03/07/2012 02:41 pm ET Updated Mar 07, 2012

The Annenberg Retreat At Sunnylands (PHOTOS, VIDEO)

Palm Springs in the 1960s was the place to be -- not just for Frank Sinatra and martini-drinking movie stars, but also for Queen Elizabeth II and many Commanders-in-Chief.

The diplomats and dignitaries didn't visit just any fancy hotel or sprawling golf course. Instead, they spent their time at Sunnylands, the Rancho Mirage home of Ambassador and Mrs. Annenberg. Guests of the home have included seven U.S. Presidents, the British Royal family, Bob Hope, Jimmy Stewart, and yes, even Frank Sinatra.

Now, fifty years after the modernist A. Quincy Jones estate was built, The Annenberg Foundation Trust at Sunnylands has been gifted to the public as a museum, comprising a visitor center and expansive gardens. It will also continue to serve as a retreat for high-level national and world leaders.

On view in the visitor center will be the Annenberg family's silver-gilt collection, six major pieces of sculpture, a 3D film on the construction of the house, and a twenty-minute film titled "A Place Called Sunnylands" on the history of the property. For an additional fee, guests can take a 90-minute tour of the historic estate, which includes the private residence, the Room of Memories, the guest wing and guest cottages, the golf course, and the pink mausoleum where Ambassador and Mrs. Annenberg are interred.

The Huffington Post spoke with Geoffrey Cowan, President of The Annenberg Foundation Trust at Sunnylands, to find out more about this unique, public territory.

Huffington Post: What were your first thoughts upon hearing of the Trustees' choice to elect you as President of the Annenberg Foundation Trust at Sunnylands?

Geoff Cowan: I thought it was a terrific opportunity to really do something quite wonderful with a spectacular estate, a great tradition and a great mission.

HP: As President of the Annenberg Foundation Trust at Sunnylands, how do you plan on continuing the Annenberg's intentions and dreams of the estate?

GC: It's a wonderful place to come experience a really spectacular garden and a beautiful center that talks a lot about history, midcentury modernism and the sustainability of an estate like this.

It is a museum and a garden which is wonderful for visitors. I think we'll use that for all sorts of terrific purposes. And then there is the Annenberg Retreat at Sunnylands, which is the major function for which this was left. That will obviously evolve over time. There are other great retreat centers in the world and we hope that this will become one of them and have its own unique role.

HP: Sunnylands is being heralded as the West Coast's Camp David -- what has the response been from national and foreign dignitaries and diplomats?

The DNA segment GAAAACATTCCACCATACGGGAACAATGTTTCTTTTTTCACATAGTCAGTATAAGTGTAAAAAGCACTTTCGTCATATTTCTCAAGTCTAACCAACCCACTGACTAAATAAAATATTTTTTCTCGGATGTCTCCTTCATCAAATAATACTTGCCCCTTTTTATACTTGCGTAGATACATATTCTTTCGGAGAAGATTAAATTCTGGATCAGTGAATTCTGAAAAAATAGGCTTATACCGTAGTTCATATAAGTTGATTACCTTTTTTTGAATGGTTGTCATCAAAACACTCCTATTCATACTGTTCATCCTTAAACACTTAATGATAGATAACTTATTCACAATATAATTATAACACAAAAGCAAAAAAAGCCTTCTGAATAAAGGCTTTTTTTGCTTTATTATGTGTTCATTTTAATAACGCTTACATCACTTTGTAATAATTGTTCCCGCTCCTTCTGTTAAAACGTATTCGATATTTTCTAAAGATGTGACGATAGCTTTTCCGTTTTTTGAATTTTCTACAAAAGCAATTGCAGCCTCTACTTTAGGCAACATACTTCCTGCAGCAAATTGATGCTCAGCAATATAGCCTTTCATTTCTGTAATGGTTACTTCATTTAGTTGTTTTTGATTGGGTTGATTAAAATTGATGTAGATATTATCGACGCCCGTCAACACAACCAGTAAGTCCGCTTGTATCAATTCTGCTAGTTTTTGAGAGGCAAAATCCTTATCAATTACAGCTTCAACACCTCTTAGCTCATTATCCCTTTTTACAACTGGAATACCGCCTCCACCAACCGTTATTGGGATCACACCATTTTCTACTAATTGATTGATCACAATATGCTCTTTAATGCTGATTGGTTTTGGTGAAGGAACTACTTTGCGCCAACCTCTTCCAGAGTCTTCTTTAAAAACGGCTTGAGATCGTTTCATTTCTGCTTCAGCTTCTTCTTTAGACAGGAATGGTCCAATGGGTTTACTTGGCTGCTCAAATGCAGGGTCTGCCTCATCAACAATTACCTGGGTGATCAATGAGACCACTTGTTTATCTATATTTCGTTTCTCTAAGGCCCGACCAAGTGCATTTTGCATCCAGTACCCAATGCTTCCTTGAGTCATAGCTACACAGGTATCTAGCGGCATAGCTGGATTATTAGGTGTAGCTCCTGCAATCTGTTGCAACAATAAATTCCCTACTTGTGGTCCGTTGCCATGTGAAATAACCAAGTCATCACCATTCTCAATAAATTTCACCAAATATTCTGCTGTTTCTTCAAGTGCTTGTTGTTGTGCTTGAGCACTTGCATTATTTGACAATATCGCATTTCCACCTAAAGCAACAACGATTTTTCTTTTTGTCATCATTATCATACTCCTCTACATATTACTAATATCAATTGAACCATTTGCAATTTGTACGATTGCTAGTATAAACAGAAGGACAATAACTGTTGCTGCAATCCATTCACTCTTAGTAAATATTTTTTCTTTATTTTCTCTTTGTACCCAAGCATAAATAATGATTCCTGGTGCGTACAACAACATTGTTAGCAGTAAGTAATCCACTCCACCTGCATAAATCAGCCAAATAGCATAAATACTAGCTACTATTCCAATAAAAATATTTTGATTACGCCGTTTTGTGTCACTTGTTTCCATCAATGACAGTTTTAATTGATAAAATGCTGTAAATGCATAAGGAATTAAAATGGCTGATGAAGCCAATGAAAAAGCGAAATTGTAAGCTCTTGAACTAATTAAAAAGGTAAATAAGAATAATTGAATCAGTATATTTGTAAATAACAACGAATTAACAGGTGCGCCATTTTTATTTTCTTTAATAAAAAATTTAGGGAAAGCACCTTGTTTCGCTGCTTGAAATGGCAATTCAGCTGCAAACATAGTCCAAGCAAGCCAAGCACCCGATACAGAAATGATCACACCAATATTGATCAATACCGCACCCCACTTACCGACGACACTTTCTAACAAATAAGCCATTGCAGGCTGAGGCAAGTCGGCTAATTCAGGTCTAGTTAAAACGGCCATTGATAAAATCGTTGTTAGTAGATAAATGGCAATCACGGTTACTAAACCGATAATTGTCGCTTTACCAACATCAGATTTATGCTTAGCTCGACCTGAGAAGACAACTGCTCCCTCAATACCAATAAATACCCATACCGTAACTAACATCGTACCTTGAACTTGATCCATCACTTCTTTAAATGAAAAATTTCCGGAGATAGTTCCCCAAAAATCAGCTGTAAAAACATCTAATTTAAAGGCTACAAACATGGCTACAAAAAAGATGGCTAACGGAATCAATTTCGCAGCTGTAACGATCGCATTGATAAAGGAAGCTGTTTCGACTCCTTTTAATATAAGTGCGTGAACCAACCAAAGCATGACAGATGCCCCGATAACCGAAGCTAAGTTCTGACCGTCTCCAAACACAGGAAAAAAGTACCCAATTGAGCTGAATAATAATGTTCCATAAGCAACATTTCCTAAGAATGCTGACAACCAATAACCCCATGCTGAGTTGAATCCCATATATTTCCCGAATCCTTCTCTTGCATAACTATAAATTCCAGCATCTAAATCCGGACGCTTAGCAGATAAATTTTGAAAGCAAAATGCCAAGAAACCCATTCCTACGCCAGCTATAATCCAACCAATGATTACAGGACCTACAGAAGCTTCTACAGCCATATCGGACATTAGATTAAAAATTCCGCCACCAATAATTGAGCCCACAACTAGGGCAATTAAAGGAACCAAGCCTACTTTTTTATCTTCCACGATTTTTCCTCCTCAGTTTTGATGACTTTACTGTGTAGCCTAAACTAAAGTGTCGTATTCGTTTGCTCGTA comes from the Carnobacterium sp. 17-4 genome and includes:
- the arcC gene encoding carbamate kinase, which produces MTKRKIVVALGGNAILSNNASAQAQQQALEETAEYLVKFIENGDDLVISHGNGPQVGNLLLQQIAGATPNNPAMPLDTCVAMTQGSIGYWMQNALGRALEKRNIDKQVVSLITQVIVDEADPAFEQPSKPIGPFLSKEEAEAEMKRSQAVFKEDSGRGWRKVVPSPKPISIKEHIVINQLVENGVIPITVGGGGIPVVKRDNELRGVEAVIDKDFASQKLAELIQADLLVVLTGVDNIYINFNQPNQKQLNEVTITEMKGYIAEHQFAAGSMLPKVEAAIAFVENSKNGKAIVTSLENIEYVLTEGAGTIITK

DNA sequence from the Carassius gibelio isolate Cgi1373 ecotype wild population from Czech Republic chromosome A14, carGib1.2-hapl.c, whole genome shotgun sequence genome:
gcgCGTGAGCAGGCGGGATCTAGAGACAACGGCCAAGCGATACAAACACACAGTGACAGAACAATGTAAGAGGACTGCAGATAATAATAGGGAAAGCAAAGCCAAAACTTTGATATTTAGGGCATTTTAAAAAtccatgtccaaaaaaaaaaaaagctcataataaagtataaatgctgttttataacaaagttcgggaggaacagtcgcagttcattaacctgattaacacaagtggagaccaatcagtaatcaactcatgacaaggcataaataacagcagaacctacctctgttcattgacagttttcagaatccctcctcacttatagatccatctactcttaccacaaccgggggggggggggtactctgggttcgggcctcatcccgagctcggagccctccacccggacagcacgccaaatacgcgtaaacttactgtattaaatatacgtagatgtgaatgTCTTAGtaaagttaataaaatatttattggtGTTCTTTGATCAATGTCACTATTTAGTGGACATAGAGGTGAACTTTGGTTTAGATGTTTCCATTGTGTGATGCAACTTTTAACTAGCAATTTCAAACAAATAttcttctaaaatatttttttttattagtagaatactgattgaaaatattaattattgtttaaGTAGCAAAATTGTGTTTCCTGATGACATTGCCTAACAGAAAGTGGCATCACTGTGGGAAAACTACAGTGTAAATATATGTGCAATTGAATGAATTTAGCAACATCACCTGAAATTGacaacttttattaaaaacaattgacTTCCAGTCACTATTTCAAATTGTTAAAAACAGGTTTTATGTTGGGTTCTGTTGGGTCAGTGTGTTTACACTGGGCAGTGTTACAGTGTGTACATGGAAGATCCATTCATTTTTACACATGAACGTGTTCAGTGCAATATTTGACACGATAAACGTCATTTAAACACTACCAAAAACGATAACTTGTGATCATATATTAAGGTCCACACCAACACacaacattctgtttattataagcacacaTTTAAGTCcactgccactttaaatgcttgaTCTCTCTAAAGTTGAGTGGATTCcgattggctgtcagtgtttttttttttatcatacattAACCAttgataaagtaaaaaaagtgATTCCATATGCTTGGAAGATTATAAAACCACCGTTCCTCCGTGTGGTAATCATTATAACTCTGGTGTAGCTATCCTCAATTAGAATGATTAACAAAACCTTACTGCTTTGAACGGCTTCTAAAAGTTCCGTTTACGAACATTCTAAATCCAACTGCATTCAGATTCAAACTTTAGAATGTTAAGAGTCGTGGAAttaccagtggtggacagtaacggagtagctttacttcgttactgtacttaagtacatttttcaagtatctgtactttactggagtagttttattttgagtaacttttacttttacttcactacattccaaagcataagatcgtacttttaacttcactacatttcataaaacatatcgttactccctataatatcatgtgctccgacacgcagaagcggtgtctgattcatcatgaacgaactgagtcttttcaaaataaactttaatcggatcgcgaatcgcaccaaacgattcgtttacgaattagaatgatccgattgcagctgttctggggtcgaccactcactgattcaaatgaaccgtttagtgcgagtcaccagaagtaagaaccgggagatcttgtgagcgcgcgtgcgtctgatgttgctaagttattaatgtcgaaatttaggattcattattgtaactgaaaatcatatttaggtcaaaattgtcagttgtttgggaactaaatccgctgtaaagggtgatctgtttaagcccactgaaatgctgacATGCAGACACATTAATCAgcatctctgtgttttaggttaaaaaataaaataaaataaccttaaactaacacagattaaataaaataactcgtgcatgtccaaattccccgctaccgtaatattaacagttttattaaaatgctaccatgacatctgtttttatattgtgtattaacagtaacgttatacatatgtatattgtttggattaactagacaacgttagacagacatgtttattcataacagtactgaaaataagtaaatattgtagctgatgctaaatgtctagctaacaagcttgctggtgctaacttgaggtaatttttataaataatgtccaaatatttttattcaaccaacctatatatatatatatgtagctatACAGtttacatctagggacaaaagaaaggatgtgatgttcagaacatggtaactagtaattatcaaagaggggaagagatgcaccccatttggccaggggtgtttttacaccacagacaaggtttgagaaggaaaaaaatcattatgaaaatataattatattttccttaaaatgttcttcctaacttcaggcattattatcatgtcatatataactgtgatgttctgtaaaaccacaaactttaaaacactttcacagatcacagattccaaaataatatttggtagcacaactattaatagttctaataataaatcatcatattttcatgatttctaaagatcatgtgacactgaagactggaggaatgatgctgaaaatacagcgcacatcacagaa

So far it's been terrific. Obviously since we're just opening, we're at the very beginning of it. The people that we've talked to from the State Department and the White House were very excited about it. We're talking to people in the Speaker's office and also the Supreme Court, but the kinds of meetings that will take place there will often be ones that occur at the last minute.

HP: Do you think it's difficult to reconcile the private nature of the diplomatic meetings and the public nature of the visitors center and gardens?

First of all, we've tried to learn from other retreat centers that have that kind of a mix. To give you one example: The White House. People usually don't think of it as a museum, but it is and tours are going through there all the time. And you have the nation's business going on in there.

HP: What are your hopes for Sunnylands, and how do you see it evolving over the next decade and beyond?

Well, somewhat in a joking fashion, I sometimes say that I know we'll have succeeded when we have had a conference that declares world peace.

I think that we'll know it's a success when we have the kind of high-level meetings that took place there in the past and that the Annenbergs dreamed would take place in the future. When we provide for the people that go to those kinds of meetings the kind of hospitality that was the tradition of the Annenbergs. And when the people that come to this estate -- this spectacular estate -- are learning not just about the history of the past, but to see the exciting things from this current era of events.

This interview has been edited for length.

Tickets to visit The Annenberg Retreat at Sunnylands are sold out for the month of March, but can be purchased starting March 15, 2012 for April visitation.